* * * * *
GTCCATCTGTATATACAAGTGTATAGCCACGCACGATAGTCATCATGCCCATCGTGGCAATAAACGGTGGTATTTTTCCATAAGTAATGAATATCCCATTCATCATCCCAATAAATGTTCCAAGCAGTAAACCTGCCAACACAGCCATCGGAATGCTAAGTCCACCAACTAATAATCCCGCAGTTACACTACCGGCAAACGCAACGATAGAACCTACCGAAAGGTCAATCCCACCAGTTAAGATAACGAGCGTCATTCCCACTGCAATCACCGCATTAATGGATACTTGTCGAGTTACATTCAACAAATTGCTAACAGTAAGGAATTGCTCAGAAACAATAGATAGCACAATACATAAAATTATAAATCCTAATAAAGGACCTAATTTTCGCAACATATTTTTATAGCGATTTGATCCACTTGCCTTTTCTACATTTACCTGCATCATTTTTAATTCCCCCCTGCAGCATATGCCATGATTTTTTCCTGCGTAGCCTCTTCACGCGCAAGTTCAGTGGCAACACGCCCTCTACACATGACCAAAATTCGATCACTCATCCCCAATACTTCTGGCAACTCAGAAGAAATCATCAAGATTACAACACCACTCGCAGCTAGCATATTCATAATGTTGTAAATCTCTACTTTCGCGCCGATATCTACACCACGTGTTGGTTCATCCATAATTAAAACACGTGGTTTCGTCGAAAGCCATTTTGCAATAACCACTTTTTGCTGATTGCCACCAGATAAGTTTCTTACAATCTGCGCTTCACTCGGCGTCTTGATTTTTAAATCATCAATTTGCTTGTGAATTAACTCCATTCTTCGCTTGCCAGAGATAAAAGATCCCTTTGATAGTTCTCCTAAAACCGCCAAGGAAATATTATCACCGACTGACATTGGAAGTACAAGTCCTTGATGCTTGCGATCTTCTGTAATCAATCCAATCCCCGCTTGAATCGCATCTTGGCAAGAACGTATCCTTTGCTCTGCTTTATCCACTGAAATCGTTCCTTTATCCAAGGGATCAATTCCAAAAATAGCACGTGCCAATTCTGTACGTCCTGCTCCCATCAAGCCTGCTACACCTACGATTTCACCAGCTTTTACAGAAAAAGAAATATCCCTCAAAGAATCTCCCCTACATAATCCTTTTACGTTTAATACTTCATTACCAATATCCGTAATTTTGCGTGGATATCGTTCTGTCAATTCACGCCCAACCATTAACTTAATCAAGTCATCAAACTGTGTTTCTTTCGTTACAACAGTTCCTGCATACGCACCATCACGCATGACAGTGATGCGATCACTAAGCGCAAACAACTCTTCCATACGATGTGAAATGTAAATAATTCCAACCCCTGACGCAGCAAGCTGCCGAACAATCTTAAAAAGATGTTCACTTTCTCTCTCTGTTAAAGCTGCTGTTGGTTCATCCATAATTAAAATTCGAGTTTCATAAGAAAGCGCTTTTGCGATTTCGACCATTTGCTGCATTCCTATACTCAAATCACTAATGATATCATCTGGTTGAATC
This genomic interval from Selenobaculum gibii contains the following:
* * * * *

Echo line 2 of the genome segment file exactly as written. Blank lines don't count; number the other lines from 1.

This genomic interval from Selenobaculum gibii contains the following: